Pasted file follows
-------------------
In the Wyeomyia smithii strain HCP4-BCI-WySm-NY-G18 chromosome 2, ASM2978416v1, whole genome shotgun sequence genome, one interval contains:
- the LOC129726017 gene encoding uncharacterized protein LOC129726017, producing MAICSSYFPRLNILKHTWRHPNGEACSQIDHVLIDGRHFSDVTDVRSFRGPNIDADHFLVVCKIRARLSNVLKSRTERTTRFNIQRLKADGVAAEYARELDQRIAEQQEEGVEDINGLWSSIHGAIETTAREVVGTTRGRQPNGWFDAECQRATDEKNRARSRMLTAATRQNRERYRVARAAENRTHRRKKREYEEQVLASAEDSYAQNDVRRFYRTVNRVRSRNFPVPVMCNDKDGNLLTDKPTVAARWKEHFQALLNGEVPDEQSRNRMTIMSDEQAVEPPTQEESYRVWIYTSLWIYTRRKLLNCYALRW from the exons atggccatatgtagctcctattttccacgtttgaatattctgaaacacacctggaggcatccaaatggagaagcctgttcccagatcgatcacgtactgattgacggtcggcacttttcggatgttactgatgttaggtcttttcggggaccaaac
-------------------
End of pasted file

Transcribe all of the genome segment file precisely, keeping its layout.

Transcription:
In the Wyeomyia smithii strain HCP4-BCI-WySm-NY-G18 chromosome 2, ASM2978416v1, whole genome shotgun sequence genome, one interval contains:
- the LOC129726017 gene encoding uncharacterized protein LOC129726017, producing MAICSSYFPRLNILKHTWRHPNGEACSQIDHVLIDGRHFSDVTDVRSFRGPNIDADHFLVVCKIRARLSNVLKSRTERTTRFNIQRLKADGVAAEYARELDQRIAEQQEEGVEDINGLWSSIHGAIETTAREVVGTTRGRQPNGWFDAECQRATDEKNRARSRMLTAATRQNRERYRVARAAENRTHRRKKREYEEQVLASAEDSYAQNDVRRFYRTVNRVRSRNFPVPVMCNDKDGNLLTDKPTVAARWKEHFQALLNGEVPDEQSRNRMTIMSDEQAVEPPTQEESYRVWIYTSLWIYTRRKLLNCYALRW from the exons atggccatatgtagctcctattttccacgtttgaatattctgaaacacacctggaggcatccaaatggagaagcctgttcccagatcgatcacgtactgattgacggtcggcacttttcggatgttactgatgttaggtcttttcggggaccaaac